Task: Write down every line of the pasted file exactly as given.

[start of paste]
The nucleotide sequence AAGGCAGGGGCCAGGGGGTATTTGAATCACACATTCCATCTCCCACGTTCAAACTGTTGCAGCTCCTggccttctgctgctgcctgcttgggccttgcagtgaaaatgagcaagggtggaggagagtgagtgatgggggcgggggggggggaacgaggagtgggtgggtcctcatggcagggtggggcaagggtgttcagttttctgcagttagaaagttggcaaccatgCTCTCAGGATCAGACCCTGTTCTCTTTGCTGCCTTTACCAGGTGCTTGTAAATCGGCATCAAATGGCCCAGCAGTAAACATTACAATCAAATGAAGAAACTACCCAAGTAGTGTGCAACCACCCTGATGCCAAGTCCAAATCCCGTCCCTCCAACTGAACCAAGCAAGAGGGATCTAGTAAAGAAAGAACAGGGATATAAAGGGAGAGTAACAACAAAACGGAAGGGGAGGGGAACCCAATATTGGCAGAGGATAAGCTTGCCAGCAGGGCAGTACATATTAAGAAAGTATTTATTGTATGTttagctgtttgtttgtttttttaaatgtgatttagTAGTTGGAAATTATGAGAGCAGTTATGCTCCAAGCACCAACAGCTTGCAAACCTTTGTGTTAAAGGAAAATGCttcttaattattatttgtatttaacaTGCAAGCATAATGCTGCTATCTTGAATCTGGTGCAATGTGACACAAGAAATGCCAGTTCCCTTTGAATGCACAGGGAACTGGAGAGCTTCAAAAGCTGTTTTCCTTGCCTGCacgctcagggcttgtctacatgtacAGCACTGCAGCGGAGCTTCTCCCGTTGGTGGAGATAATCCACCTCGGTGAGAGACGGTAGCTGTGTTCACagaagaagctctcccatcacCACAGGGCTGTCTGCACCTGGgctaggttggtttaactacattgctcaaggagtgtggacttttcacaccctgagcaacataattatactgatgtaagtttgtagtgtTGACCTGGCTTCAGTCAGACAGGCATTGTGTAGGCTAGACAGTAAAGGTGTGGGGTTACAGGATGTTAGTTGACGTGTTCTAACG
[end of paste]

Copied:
The nucleotide sequence AAGGCAGGGGCCAGGGGGTATTTGAATCACACATTCCATCTCCCACGTTCAAACTGTTGCAGCTCCTggccttctgctgctgcctgcttgggccttgcagtgaaaatgagcaagggtggaggagagtgagtgatgggggcgggggggggggaacgaggagtgggtgggtcctcatggcagggtggggcaagggtgttcagttttctgcagttagaaagttggcaaccatgCTCTCAGGATCAGACCCTGTTCTCTTTGCTGCCTTTACCAGGTGCTTGTAAATCGGCATCAAATGGCCCAGCAGTAAACATTACAATCAAATGAAGAAACTACCCAAGTAGTGTGCAACCACCCTGATGCCAAGTCCAAATCCCGTCCCTCCAACTGAACCAAGCAAGAGGGATCTAGTAAAGAAAGAACAGGGATATAAAGGGAGAGTAACAACAAAACGGAAGGGGAGGGGAACCCAATATTGGCAGAGGATAAGCTTGCCAGCAGGGCAGTACATATTAAGAAAGTATTTATTGTATGTttagctgtttgtttgtttttttaaatgtgatttagTAGTTGGAAATTATGAGAGCAGTTATGCTCCAAGCACCAACAGCTTGCAAACCTTTGTGTTAAAGGAAAATGCttcttaattattatttgtatttaacaTGCAAGCATAATGCTGCTATCTTGAATCTGGTGCAATGTGACACAAGAAATGCCAGTTCCCTTTGAATGCACAGGGAACTGGAGAGCTTCAAAAGCTGTTTTCCTTGCCTGCacgctcagggcttgtctacatgtacAGCACTGCAGCGGAGCTTCTCCCGTTGGTGGAGATAATCCACCTCGGTGAGAGACGGTAGCTGTGTTCACagaagaagctctcccatcacCACAGGGCTGTCTGCACCTGGgctaggttggtttaactacattgctcaaggagtgtggacttttcacaccctgagcaacataattatactgatgtaagtttgtagtgtTGACCTGGCTTCAGTCAGACAGGCATTGTGTAGGCTAGACAGTAAAGGTGTGGGGTTACAGGATGTTAGTTGACGTGTTCTAACG